A similar mix of stresses and select openings can be found in Central & Eastern Europe, colloquially known as the CE3. Wood & Co., an investment bank based in Prague, scores a rare first-place debut on the roster with a team directed by Alexandros Boulougouris and Marta Jezewska-Wasilewska.

The analysts are “moderately positive” on the region, Boulougouris says, citing its robust real gross domestic product growth outlook, undemanding valuations and high dividend yields. They have been urging clients to “either stay with the names that are geared to the superior growth of GDP, or invest in dividend plays with lower beta that are attractive in such a low-interest-rate environment,” he adds.

Among the negatives, Jezewska-Wasilewska notes, are the situation in Poland after October’s parliamentary elections, an impasse between the Greek government and its creditors and political tensions in Russia and Turkey.

Special care should be taken with the region’s banking sector — especially in Poland, these researchers advise. Polish lenders have been saddled with some $42 billion worth of mortgages that were issued before 2008 and denominated in foreign currencies, primarily Swiss francs to take advantage of lower Swiss interest rates at that time. In January 2015 the Swiss National Bank ended its three-year-old cap on the franc-euro exchange rate, effectively raising those loan holders’ repayment costs. A year later, Polish president Andrzej Duda proposed forcing banks to convert such loans to zloty at historical exchange rates, leaving the banks to eat the losses. The matter remains unresolved.

The Wood & Co. squad is more upbeat on the prospects of the Czech Republic’s Komercní banka, citing the nation’s strong GDP growth and the institution’s stable dividend flow. Also recommended: Austria’s Erste Group Bank, “which has a business model grounded also in the Czech Republic,” Boulougouris says.

The situation in South Africa is far more challenging. Late last week Standard & Poor’s opted not to downgrade the country’s credit rating to junk status but maintained its negative outlook, citing “low GDP growth, volatile sources of financing, structural current account deficits, and sizable general government debt,” among other concerns.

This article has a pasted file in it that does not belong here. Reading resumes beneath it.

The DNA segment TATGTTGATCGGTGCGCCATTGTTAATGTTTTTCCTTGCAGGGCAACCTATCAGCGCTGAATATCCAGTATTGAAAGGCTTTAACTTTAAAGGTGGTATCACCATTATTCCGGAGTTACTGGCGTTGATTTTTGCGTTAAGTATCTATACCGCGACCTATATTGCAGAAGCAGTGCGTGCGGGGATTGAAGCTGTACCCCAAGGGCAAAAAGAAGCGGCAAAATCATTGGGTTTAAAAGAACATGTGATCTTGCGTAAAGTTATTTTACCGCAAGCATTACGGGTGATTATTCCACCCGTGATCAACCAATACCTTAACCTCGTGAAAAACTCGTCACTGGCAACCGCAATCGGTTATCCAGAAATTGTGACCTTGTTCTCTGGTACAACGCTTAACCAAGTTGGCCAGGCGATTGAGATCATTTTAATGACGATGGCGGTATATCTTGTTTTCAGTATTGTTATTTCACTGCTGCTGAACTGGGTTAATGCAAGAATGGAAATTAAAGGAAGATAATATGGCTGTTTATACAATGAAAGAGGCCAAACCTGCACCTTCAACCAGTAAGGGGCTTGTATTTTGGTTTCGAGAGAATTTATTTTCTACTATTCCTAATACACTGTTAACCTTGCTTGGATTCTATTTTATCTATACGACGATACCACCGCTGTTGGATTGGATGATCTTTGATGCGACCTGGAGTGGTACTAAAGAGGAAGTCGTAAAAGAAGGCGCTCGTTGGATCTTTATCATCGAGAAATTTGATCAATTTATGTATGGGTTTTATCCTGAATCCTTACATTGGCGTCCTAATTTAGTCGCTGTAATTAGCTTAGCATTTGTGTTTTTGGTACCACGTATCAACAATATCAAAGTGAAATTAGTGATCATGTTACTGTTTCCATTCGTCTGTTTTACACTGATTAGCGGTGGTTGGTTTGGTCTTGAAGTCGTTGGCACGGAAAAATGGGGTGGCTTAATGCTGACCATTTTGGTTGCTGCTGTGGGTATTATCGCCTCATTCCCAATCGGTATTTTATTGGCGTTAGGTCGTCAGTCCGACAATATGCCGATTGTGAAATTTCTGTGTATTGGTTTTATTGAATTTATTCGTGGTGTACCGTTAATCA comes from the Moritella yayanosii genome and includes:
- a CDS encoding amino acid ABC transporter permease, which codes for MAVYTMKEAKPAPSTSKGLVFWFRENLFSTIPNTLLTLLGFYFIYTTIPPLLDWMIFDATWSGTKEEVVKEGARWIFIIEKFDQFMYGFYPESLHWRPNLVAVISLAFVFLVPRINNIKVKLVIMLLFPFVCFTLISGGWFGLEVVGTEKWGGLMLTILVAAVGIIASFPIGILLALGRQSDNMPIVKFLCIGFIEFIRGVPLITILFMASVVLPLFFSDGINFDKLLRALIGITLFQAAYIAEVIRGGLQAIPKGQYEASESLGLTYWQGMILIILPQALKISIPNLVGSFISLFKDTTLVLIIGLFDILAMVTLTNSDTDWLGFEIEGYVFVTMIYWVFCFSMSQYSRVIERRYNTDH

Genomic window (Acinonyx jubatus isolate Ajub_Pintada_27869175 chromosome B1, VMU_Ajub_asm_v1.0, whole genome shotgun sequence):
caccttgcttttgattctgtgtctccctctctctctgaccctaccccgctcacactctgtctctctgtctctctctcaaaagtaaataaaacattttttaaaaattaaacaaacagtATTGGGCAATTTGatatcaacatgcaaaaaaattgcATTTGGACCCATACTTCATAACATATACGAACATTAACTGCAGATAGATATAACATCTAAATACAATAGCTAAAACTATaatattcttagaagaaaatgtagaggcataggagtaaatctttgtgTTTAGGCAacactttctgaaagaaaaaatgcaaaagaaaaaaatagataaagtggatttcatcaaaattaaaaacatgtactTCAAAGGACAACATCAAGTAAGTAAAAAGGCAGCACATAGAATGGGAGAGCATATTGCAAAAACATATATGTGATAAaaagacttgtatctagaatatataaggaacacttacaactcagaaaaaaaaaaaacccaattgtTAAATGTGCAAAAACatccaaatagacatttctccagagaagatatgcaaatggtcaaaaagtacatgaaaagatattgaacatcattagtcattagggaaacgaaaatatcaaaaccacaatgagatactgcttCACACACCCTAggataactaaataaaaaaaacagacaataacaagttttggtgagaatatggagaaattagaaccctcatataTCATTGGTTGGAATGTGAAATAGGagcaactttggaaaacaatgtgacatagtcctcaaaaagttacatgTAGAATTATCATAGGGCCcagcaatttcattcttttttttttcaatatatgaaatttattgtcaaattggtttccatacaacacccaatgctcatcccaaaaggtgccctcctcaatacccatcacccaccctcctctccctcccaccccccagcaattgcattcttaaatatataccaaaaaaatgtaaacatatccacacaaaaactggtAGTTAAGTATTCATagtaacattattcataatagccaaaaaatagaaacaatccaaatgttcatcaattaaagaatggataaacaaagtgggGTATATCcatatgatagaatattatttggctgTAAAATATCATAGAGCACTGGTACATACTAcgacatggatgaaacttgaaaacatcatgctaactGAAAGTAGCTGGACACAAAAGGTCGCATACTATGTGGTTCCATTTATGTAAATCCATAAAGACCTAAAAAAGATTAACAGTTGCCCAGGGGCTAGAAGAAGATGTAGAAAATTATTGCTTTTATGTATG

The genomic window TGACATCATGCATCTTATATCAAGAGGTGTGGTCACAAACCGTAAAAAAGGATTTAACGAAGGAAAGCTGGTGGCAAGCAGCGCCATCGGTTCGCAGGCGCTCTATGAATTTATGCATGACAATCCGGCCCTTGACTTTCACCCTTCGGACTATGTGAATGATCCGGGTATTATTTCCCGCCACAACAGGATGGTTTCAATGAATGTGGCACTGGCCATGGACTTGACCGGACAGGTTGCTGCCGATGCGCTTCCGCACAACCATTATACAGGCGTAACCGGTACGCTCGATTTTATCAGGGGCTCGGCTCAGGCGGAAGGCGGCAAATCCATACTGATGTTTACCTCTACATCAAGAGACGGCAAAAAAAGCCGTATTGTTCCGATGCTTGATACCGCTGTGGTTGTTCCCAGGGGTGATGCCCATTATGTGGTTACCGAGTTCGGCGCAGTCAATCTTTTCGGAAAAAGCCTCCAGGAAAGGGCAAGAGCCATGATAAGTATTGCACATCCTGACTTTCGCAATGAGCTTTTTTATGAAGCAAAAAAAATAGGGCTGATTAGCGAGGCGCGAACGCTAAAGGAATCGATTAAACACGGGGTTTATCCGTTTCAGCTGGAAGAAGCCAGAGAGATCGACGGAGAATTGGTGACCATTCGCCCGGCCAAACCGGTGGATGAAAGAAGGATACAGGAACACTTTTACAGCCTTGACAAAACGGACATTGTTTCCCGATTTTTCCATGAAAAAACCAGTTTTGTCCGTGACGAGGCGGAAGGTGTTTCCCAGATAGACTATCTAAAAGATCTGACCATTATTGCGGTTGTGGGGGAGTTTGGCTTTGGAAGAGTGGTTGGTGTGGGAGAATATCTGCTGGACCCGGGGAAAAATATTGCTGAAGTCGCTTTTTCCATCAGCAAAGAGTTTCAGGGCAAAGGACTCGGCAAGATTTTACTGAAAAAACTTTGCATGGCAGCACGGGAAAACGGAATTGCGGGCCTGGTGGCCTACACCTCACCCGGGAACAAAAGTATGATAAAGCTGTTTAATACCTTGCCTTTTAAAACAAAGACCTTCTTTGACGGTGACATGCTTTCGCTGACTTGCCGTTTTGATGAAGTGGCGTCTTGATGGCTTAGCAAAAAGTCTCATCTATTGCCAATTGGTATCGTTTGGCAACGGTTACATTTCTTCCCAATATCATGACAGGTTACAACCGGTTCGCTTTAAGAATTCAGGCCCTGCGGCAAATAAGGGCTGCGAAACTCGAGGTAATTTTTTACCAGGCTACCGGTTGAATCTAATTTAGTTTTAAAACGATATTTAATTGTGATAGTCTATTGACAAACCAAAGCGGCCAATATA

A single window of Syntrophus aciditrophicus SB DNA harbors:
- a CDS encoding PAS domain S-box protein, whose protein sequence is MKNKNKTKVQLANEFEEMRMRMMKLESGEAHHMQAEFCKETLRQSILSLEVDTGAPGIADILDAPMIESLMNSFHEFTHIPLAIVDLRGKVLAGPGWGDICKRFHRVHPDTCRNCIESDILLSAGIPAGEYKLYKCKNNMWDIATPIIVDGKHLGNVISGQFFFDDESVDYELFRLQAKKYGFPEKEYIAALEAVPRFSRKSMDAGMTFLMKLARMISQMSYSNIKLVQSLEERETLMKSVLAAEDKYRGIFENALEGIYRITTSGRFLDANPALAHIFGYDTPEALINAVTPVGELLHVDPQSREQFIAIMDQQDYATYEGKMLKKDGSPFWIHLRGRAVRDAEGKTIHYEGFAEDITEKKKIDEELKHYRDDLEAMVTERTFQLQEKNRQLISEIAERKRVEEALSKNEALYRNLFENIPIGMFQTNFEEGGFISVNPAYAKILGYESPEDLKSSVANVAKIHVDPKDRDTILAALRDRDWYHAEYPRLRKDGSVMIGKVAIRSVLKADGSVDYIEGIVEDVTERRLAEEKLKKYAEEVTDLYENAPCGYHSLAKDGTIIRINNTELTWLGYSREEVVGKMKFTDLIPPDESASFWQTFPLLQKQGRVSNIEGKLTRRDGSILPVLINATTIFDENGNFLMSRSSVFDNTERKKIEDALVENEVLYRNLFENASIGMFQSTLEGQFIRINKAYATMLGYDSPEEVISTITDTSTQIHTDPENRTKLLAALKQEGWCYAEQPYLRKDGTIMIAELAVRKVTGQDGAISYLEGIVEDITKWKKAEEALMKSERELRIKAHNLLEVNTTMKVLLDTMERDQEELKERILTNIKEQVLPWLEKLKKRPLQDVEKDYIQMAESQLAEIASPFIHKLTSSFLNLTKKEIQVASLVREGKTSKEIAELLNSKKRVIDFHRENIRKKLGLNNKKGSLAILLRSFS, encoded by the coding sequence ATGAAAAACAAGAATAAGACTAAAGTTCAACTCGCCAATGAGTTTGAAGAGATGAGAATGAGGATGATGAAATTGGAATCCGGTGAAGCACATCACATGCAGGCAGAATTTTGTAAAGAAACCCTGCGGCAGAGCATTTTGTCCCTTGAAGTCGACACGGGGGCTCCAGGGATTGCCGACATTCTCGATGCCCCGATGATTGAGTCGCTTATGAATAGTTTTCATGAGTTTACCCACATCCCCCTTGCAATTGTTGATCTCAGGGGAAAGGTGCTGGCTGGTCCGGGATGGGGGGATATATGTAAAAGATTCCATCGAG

BofA Merrill tops this roster for the fifth time in six years. Crew chief John Morris now shares oversight with Ilze Roux, who predicts a treacherous year ahead that will nevertheless reward a small number of lucky — and careful — investors. Consumer and business sentiments are low, and there are “currency and growth challenges in the region,” she reports, but “valuations on a select few stocks with strong competitive advantages are simply too cheap to resist.”

Recommended names include Barloworld, an auto-fleet rental and logistics conglomerate — the analysts’ 12-month price target of 8,200 rand represents nearly 14 percent upside potential from the stock’s late-May level — and packaging manufacturer Nampak, which the analysts believe could rise as high as 2,800 rand in the year ahead. In late May those shares were trading at 2,060 rand.

Just as emerging EMEA markets are showing signs of promise after months of disappointment, so may be the region’s less developed economies. “It has felt like the worst of all worlds — high beta in down markets and low beta in rallies,” affirms Andrew Howell, who leads the Citi group to the top spot in Frontier Markets. Plunging average daily volumes have been an additional “disincentive to investors who might look to these markets to put on a reflation trade,” he adds.

However, the New York–based analyst notes, “there are signs that liquidity is returning to frontier markets, especially in such oil-exporting countries as Bahrain, Kuwait and other members of the Gulf Cooperation Council. “Valuations have come down significantly, earnings are holding up, economic momentum is reaccelerating in many markets, and fund flows have turned positive again after 17 consecutive months of outflows,” Howell says.

Stocks that he and his associates are recommending include two United Arab Emirates–based companies: DP World, which runs cargo-handling marine terminals, and Emaar Properties, a real estate developer; Egypt’s Commercial International Bank; Estonia’s Tallink Grupp, a ferry operator; Georgia Healthcare Group, a provider of medical care and insurance; Romanian state-owned electricity supplier Electrica; and Ukrainian agribusiness operator Kernel Holding.